The Queen’s Gallery at Buckingham Palace hosted a superlative exhibition in 2010, entitled, Victoria & Albert: Art & Love. The exhibition brought together works commissioned and collected by the royal couple. To be in the midst of a collection so vast and personal was to be brought into a sort of rare proximity to Victoria and her age. Or so it felt to me when I toured the gallery. One of the revelations of this exhibition was the extent to which the royal couple not only encouraged but guided the development of British and European art in the nineteenth century.
Queen Victoria and her husband Prince Albert were passionate in their patronage of the arts. The contemporary painter William Powell Frith observed that their “treatment of artists displayed a gracious kindness delightful to experience.” They both had substantial training in the field. Queen Victoria had received drawing lessons for almost ten years from Richard Westall, an RA famous for his portraits of Lord Byron. She subsequently learned oil and watercolor technique from the Scottish landscape painter William Leighton Leitch, with whom she studied for over twenty years.
For his own part, Prince Albert was among the best-educated patrons of his day. As explained in the curatorial notes for Art & Love, His Royal Highness
belonged to the first generation of students to hear lectures in the new discipline of Art History. Visiting Italy as a nineteen-year-old he had steeped himself in Renaissance painting and made contact with leading scholars, many of them German expatriates. Ludwig Gruner, an engraver from Dresden famous for his prints after Raphael, became the Prince’s artistic adviser in 1842. Gruner acquired for Prince Albert twenty-seven Italian pictures of the kind then known as ‘Primitives’…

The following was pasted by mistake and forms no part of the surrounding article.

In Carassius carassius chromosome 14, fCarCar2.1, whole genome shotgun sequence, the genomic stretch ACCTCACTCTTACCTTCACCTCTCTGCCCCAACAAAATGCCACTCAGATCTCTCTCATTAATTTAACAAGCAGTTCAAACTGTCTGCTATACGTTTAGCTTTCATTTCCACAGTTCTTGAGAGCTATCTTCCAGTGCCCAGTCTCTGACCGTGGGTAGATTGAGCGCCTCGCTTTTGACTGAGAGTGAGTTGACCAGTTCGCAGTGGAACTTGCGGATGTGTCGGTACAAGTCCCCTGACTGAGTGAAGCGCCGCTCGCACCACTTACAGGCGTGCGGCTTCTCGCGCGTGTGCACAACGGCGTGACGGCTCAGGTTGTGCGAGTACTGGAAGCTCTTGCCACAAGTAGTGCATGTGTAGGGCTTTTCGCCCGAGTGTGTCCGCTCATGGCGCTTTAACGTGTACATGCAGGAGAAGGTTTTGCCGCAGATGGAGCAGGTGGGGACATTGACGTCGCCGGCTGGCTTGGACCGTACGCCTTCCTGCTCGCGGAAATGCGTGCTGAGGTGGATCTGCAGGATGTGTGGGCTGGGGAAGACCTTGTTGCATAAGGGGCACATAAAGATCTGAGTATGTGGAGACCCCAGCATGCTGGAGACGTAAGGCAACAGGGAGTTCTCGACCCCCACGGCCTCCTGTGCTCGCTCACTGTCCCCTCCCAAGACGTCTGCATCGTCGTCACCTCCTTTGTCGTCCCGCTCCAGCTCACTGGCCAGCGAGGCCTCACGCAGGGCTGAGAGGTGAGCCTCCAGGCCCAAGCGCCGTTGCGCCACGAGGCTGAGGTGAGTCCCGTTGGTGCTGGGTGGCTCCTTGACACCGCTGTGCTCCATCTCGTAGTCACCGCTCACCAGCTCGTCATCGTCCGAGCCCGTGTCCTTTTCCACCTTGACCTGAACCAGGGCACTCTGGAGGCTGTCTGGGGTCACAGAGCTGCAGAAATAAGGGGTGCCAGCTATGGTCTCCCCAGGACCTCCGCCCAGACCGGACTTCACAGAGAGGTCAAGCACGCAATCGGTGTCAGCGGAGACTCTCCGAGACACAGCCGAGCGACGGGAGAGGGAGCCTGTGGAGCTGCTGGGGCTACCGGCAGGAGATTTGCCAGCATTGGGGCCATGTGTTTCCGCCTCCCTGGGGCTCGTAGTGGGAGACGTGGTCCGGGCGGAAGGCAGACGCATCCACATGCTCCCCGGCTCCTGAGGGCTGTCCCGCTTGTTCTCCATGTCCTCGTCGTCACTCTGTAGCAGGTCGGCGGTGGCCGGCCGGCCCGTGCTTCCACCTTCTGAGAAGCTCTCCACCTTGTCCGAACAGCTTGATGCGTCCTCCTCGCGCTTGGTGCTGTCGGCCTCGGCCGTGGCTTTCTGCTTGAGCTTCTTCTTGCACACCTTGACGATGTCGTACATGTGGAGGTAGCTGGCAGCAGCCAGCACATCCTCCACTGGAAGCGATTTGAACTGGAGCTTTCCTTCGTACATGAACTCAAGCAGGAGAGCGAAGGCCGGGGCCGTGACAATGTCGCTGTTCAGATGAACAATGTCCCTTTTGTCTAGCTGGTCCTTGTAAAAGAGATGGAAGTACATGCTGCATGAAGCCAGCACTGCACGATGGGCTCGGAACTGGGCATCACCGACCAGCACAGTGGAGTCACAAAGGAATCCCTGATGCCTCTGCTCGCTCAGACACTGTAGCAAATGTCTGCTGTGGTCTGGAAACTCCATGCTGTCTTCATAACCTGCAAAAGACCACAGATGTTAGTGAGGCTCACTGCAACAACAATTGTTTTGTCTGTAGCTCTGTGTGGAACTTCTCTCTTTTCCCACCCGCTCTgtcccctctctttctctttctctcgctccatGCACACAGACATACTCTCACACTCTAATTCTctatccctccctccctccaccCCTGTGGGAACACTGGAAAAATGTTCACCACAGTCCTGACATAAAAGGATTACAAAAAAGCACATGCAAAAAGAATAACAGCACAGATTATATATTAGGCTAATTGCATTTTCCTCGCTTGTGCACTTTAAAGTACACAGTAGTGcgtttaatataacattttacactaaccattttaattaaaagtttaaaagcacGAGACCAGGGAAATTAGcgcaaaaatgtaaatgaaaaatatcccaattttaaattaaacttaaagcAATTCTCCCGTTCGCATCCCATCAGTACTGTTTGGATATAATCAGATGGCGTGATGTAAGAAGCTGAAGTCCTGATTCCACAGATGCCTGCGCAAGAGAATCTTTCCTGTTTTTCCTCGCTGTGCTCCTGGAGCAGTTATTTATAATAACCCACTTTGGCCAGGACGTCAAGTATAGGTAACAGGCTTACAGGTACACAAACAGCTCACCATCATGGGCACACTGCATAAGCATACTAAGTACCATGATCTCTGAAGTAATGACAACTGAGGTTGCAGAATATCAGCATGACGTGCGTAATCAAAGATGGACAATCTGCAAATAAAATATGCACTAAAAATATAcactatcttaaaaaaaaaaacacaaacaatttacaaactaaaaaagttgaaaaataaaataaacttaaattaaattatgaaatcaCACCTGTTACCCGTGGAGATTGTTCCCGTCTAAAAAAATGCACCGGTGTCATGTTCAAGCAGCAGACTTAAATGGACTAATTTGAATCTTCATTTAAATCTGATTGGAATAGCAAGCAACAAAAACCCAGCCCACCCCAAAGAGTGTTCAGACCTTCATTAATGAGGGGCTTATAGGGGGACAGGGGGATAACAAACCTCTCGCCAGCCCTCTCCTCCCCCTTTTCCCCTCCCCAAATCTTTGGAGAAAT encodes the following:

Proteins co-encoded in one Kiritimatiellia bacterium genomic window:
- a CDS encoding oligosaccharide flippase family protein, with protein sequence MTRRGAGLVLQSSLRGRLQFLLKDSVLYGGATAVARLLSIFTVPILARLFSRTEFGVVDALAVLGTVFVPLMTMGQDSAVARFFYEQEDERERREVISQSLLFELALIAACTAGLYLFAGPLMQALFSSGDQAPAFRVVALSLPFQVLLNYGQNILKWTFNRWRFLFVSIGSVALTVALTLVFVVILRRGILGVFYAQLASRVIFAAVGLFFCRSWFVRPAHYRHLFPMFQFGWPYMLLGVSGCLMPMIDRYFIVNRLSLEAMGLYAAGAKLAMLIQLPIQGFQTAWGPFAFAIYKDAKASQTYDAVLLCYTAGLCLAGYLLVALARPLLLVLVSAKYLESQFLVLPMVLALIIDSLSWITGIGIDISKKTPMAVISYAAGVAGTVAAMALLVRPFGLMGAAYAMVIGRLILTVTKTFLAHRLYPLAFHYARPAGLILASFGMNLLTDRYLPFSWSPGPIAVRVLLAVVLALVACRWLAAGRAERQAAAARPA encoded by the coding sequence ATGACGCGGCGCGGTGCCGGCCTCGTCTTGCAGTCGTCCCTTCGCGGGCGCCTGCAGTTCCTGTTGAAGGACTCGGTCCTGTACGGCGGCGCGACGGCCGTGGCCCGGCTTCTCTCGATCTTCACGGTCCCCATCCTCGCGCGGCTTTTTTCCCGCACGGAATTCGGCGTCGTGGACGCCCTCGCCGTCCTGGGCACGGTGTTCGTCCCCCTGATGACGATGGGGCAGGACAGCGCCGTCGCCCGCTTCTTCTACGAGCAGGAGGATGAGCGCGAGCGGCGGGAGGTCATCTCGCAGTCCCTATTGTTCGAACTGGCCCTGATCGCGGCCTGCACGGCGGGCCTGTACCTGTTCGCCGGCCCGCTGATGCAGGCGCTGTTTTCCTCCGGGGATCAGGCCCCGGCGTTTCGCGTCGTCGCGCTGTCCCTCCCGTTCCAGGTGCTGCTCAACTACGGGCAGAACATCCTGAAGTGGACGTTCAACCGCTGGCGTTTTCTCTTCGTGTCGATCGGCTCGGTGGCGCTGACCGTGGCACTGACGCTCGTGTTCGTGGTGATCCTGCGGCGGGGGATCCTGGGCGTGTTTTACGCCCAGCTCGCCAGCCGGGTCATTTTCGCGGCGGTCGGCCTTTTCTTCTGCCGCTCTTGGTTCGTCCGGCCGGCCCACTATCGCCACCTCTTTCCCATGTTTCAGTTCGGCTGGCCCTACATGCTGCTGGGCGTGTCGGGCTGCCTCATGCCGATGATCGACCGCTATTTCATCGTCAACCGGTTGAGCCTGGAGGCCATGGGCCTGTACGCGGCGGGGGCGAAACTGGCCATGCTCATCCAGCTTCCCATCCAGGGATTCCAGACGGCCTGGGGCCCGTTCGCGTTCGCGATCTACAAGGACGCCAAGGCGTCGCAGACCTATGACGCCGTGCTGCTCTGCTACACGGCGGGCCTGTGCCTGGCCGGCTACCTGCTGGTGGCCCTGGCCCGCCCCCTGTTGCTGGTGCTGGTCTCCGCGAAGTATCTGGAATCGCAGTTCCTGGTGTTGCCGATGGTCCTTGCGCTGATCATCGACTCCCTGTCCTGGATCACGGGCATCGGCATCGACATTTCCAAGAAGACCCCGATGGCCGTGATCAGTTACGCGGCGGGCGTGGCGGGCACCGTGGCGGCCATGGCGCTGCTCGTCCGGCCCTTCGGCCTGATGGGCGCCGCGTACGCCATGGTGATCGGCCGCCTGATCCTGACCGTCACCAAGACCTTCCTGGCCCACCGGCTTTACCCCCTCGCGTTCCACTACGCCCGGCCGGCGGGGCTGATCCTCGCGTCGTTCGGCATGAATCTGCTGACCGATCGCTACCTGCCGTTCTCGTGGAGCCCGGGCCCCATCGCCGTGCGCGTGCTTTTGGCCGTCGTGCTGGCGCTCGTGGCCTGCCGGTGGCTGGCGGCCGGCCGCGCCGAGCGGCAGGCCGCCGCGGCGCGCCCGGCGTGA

The Prince was an avid collector of Medieval and Renaissance art, and a champion of modern practitioners of the style, including the painter William Dyce, to whom he awarded the commission to paint the interior of the Palace of Westminster. Frith’s daughter, Jane Ellen Panton, recalled that, “[Albert] honestly loved art for art’s sake, and…did more for artists than any king or prince ever did before or since.”
The royal couple often met artists and visited their studios in person, an unusual practice for royalty. They were known to offer frank critiques and even suggestions. Frith commented on their extensive knowledge. He was specifically impressed by Albert’s ability to discuss the composition, light, and shading of a painting. Frith afterwards followed some of Albert’s suggestions, as did the painter John Martin, who affirmed that they were thoughtful, valuable, and reflected well on the Prince’s understanding of art.
Victoria cannily worked with Franz Xaver Winterhalter and other court painters to portray the royal family in such a way as to reflect both the Queen’s political supremacy and the Prince’s authority as pater familias. From the same curatorial notes quoted above:
Queen Victoria was the first Queen Regnant, and Prince Albert the first male consort, since the early 1700s. This presented a challenge to portrait painters, since the conventions that had been appropriate for Victoria’s male predecessors no longer applied.
Winterhalter looked for inspiration to the Dutch and Flemish old masters, especially Van Dyck, but his Royal Family in 1846 was a brilliant and original response to the challenge. The viewer is left in no doubt that the Queen and her eldest son represent the royal line, while Prince Albert rules the family.
Winterhalter’s family picture quickly became famous through public exhibition and engraving.